The California Energy Commission (CEC) has awarded a $2.9 million grant to be distributed to a partnership of clean energy and technology companies.
The funds will go to ReJoule and CleanSpark and will be further supported by Ford Motor Company, BigBattery, and GRID Alternatives. CleanSpark expects to receive approximately $470,000 of the grant funding for its microgrid design and mVSO software services and follow-on deployment of its mPulse software and controls. CleanSpark has also agreed to provide over $88,000 in matched funding.
The California Energy Commission Grant proposal was for “Validating Capability of Second-life Batteries to Cost-Effectively Integrate Solar Power for Small-Medium Commercial Building Applications.” According to the CEC, the underlying goal is to deploy second life batteries from electric vehicles for use in a microgrid application.
As electric vehicles (EV) reach their end-of-life, batteries often retain from 70-90% of their original capacity. This presents opportunities for repurposing EV batteries as low-cost stationary storage in a second-life application. Extending the life of used EV batteries further lessens the need for mining of rare earth minerals, thereby making batteries as an energy storage solution more sustainable. The CEC says that the largest barriers to repurposing used EV batteries are the cost of disassembly, long test times, and uncertainty of the remaining useful life. While there are a variety of tests and grading methods, there has been limited success to reliably and cost-effectively test and grade used batteries for second-life applications.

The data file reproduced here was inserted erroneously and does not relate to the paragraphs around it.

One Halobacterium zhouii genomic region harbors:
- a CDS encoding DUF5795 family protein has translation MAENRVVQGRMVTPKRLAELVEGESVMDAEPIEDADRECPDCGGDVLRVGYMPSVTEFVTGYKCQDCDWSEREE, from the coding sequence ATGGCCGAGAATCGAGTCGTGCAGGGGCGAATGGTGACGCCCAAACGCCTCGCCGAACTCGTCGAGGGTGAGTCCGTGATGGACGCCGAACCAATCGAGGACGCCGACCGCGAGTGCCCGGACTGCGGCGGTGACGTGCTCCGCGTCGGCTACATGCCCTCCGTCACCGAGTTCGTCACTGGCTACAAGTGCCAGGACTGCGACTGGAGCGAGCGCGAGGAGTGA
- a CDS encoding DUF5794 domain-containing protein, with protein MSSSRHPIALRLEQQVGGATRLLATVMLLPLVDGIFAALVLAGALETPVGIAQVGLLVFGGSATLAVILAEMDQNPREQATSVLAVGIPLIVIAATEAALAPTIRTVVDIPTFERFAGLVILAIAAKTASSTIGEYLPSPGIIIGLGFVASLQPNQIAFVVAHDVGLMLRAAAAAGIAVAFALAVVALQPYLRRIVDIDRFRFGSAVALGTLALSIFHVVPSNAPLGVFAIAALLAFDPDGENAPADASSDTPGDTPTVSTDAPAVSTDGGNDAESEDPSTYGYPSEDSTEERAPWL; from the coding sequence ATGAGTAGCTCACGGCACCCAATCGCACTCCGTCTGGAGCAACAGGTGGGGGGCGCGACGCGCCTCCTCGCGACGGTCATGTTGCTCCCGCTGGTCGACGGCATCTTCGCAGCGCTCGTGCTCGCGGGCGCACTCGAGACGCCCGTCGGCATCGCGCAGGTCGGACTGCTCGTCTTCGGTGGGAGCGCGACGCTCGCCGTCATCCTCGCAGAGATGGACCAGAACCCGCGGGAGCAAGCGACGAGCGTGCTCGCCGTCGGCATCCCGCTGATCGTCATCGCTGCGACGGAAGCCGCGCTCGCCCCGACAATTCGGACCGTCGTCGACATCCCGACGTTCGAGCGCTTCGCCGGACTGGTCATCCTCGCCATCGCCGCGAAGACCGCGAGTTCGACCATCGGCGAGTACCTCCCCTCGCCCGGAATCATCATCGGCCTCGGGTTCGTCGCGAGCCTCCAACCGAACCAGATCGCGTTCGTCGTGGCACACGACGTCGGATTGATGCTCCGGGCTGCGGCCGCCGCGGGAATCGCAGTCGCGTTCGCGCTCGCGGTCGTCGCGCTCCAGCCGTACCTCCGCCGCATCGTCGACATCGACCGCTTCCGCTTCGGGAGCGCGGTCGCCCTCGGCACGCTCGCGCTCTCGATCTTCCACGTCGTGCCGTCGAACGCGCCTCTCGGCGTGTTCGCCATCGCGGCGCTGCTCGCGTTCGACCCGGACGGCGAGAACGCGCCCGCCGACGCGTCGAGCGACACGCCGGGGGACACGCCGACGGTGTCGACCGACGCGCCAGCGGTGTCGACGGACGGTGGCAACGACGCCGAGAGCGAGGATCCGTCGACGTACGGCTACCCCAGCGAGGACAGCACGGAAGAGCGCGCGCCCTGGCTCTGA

Ford Motor Company, Inc. will be supporting the project by donating used EV battery modules and providing the ReJoule team with technical support from Ford’s Greenfield Labs based in Palo Alto, California. Last year, Ford agreed to a framework with the California Air Resources Board to meaningfully reduce greenhouse gas emissions in its vehicles as part of Ford’s long-term sustainability strategy to achieve carbon neutrality globally by 2050.
ReJoule, as the primary grant recipient, will develop a battery grading process and degradation model. They will then collaborate with the other partners to validate the feasibility of repurposing EV batteries for storage paired with solar Photovoltaic systems to provide building resiliency and load shifting services for small and medium-sized commercial buildings.
The systems covered by the grant will be deployed at two locations, Lucky Cat Labs, an artist’s studio located in Los Angeles, California, and a Housing and Training center for the Homeless, located in Santa Ana, California. They will both incorporate solar and second-generation energy storage batteries controlled by CleanSpark’s mPulse software and controls platform and ReJoule’s battery management system.
In 2019, Caban Systems, a designer and manufacturer of software-enabled energy storage systems for the telecommunications industry, received a $1.9 million grant from the CEC. The capital is being used to expand production of energy systems at the Caban System’s headquarters in Burlingame, California, to meet growing customer demand in the state.